I have a general understanding of the need for a HEPA vac, respirators, walling off the work space and alternative access if possible.
    how old are the kids? I didnt think lead paint was a real problem unless you like eat or breathe in dust....sealed under a couple good coats of oil based primer and top coats? if kids are still chomping on window sills and shit you should consider removal. Otherwise i'd leave it. Pretty sure encapsulation was accepted. When you decide to renovate i expect bigger issues.
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  10. #3835
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    Quote Originally Posted by Skidog View Post
    how old are the kids? I didnt think lead paint was a real problem unless you like eat or breathe in dust....sealed under a couple good coats of oil based primer and top coats? if kids are still chomping on window sills and shit you should consider removal. Otherwise i'd leave it. Pretty sure encapsulation was accepted. When you decide to renovate i expect bigger issues.
    Oldest is 4.

    This mostly revolves around turning my wifeís radar into this issue.

    I had sort of adopted a personal policy of not having the kids living in a house older than the 1980s but this is difficult to pass up.

    Edit- typical presale cosmetic painting happened recently. Coat of primer and two coats latex paint.

  11. #3836
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    The choice is yours. You can pay an environmental expert to tell you what you don't want to know about asbestos, mold, lead etc. or you can just handymask the walls, plastic the floors, wet it down, scrape it, bundle it all up, take it to the dump and profit.

    Work around enough remediation jobs and your realize that the only thing getting remediated is your check book.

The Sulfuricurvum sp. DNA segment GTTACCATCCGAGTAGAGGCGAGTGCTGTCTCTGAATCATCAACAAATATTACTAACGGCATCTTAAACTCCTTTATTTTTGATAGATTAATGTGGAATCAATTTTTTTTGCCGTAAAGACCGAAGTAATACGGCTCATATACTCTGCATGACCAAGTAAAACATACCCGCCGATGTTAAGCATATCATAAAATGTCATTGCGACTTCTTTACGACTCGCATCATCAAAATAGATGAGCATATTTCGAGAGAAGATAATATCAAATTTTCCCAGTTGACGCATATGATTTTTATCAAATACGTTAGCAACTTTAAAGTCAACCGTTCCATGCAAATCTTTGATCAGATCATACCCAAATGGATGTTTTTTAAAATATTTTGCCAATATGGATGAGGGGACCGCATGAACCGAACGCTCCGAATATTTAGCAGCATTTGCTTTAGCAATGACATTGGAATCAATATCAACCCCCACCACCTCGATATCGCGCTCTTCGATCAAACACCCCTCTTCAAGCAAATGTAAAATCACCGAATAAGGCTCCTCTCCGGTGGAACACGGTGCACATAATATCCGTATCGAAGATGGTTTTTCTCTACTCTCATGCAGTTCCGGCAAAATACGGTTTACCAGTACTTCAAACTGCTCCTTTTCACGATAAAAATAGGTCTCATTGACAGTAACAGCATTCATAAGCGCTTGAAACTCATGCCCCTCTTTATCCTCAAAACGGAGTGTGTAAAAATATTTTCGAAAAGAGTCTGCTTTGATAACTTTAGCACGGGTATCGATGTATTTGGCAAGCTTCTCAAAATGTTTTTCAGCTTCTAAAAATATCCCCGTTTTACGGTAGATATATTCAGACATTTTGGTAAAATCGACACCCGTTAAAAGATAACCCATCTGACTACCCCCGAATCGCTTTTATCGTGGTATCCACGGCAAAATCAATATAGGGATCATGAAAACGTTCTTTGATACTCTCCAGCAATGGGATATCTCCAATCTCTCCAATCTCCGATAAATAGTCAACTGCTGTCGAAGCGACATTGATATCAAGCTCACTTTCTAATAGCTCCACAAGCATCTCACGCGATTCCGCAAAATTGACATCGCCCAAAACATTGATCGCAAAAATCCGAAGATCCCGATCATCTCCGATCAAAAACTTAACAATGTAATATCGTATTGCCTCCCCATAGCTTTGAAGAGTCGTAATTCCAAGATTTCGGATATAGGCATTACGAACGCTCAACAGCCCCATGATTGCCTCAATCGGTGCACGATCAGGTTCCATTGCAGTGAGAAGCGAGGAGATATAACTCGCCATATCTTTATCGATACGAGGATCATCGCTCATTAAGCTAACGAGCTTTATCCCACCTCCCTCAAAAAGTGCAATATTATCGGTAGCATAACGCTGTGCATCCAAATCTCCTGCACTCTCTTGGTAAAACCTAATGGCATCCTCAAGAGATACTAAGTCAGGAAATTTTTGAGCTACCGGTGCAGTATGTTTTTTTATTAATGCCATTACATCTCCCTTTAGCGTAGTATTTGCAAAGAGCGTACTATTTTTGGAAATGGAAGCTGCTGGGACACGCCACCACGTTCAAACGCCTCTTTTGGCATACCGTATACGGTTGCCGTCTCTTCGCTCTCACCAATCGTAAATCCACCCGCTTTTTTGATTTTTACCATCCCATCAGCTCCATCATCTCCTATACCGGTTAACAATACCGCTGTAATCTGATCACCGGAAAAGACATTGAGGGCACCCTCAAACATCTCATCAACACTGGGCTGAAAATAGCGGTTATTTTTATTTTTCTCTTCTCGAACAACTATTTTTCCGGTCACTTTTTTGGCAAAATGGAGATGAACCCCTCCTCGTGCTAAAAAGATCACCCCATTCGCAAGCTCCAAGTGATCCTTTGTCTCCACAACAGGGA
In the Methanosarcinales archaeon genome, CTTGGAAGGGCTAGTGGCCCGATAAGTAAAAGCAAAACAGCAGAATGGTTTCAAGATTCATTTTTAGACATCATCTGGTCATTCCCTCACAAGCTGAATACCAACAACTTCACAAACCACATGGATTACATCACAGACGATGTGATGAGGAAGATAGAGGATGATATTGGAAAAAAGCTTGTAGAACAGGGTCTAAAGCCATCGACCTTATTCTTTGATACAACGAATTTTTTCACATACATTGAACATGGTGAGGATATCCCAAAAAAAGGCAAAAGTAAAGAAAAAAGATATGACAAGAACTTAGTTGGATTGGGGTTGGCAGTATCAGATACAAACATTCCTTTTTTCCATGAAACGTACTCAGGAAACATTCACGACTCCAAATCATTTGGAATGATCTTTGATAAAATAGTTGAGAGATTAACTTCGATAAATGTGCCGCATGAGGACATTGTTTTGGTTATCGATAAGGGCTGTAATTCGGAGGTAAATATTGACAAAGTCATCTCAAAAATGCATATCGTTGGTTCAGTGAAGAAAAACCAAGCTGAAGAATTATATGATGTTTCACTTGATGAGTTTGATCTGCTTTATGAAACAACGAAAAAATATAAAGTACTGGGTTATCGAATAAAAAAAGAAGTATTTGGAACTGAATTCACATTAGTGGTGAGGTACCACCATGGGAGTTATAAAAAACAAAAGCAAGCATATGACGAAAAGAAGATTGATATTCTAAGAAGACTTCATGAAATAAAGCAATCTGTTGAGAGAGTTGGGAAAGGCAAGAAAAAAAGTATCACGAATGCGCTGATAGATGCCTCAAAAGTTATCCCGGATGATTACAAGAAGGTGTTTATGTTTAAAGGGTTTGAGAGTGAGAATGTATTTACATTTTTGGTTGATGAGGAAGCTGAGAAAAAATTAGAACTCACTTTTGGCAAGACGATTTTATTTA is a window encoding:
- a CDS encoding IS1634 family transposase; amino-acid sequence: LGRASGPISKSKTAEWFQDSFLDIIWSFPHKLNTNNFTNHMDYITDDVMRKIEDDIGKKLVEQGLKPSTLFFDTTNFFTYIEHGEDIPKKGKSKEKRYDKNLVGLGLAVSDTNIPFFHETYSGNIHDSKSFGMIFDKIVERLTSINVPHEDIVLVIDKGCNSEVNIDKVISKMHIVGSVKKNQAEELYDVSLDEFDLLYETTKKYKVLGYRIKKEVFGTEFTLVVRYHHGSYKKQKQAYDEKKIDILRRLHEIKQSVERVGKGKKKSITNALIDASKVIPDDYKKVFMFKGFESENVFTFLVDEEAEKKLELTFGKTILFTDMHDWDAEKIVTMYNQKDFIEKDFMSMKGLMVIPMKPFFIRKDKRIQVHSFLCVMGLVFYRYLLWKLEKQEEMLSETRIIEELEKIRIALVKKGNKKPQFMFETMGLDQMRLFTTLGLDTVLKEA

12. #3837
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    Quote Originally Posted by old_newguy View Post
    Oldest is 4.

    This mostly revolves around turning my wife’s radar into this issue.

    I had sort of adopted a personal policy of not having the kids living in a house older than the 1980s but this is difficult to pass up.

    Edit- typical presale cosmetic painting happened recently. Coat of primer and two coats latex paint.
    here ya go...

    Since i guess my old techniques for encapsulation are outdated...its for sure a thing, but they make special products now. Worth taking a look if not interesting in opening the can of worms right away.

    https://jselabs.com/blog/painting-ov...to%20the%20air.
    http://www.firsttracksonline.com

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  13. #3838
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    Home Remodel: Do, Don'ts, Advice

    The amount of times your 4 year old has been in a room with asbestos material or lead paint probably counts in the thousands if not hundreds of thousands... if itís not disturbed, itís a non issue.

    The mindset of demoing down to the studs to remove all hazmat from a room when you start a project is overkill. You want to get in the mindset of trying to disturb as little of the material as possible...